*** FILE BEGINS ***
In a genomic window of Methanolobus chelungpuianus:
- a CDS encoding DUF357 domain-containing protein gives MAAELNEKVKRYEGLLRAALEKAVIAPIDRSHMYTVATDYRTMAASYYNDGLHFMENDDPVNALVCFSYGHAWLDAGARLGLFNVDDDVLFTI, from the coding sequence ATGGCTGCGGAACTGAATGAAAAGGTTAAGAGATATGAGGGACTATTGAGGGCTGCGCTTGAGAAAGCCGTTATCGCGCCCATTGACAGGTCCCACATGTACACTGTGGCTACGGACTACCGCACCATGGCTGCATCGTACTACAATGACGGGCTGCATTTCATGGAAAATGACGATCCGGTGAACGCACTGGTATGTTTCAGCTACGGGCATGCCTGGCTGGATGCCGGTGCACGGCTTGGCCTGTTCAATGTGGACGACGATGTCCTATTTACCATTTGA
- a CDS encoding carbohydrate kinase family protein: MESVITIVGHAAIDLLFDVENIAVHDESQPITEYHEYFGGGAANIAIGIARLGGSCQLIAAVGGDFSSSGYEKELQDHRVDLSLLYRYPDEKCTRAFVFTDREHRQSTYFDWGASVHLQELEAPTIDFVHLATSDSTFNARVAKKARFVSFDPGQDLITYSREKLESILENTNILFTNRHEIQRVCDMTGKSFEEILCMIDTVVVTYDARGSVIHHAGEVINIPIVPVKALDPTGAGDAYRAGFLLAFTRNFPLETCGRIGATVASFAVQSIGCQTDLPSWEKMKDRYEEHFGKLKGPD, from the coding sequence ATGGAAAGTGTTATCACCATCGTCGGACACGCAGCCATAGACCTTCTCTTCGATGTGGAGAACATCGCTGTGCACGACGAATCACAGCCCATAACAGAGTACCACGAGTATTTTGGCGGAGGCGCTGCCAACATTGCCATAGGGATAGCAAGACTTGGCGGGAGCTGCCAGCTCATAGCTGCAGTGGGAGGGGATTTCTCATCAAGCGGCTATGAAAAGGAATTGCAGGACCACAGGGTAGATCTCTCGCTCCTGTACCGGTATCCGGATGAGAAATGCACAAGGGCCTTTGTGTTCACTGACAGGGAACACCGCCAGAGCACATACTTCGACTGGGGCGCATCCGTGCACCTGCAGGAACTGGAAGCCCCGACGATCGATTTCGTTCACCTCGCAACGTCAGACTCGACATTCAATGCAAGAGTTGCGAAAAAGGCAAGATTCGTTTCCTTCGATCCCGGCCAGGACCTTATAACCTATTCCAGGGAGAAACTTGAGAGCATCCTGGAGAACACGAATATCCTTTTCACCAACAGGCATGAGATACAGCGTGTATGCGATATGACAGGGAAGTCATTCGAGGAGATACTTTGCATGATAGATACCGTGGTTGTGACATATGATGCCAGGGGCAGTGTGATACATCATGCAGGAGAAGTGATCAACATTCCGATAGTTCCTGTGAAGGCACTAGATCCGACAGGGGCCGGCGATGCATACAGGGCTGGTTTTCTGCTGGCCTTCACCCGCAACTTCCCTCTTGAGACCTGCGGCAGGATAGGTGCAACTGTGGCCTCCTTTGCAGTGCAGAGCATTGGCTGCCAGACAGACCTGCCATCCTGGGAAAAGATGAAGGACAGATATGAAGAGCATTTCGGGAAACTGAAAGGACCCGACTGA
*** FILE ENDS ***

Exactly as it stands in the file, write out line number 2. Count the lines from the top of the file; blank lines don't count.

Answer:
- a CDS encoding DUF357 domain-containing protein gives MAAELNEKVKRYEGLLRAALEKAVIAPIDRSHMYTVATDYRTMAASYYNDGLHFMENDDPVNALVCFSYGHAWLDAGARLGLFNVDDDVLFTI, from the coding sequence ATGGCTGCGGAACTGAATGAAAAGGTTAAGAGATATGAGGGACTATTGAGGGCTGCGCTTGAGAAAGCCGTTATCGCGCCCATTGACAGGTCCCACATGTACACTGTGGCTACGGACTACCGCACCATGGCTGCATCGTACTACAATGACGGGCTGCATTTCATGGAAAATGACGATCCGGTGAACGCACTGGTATGTTTCAGCTACGGGCATGCCTGGCTGGATGCCGGTGCACGGCTTGGCCTGTTCAATGTGGACGACGATGTCCTATTTACCATTTGA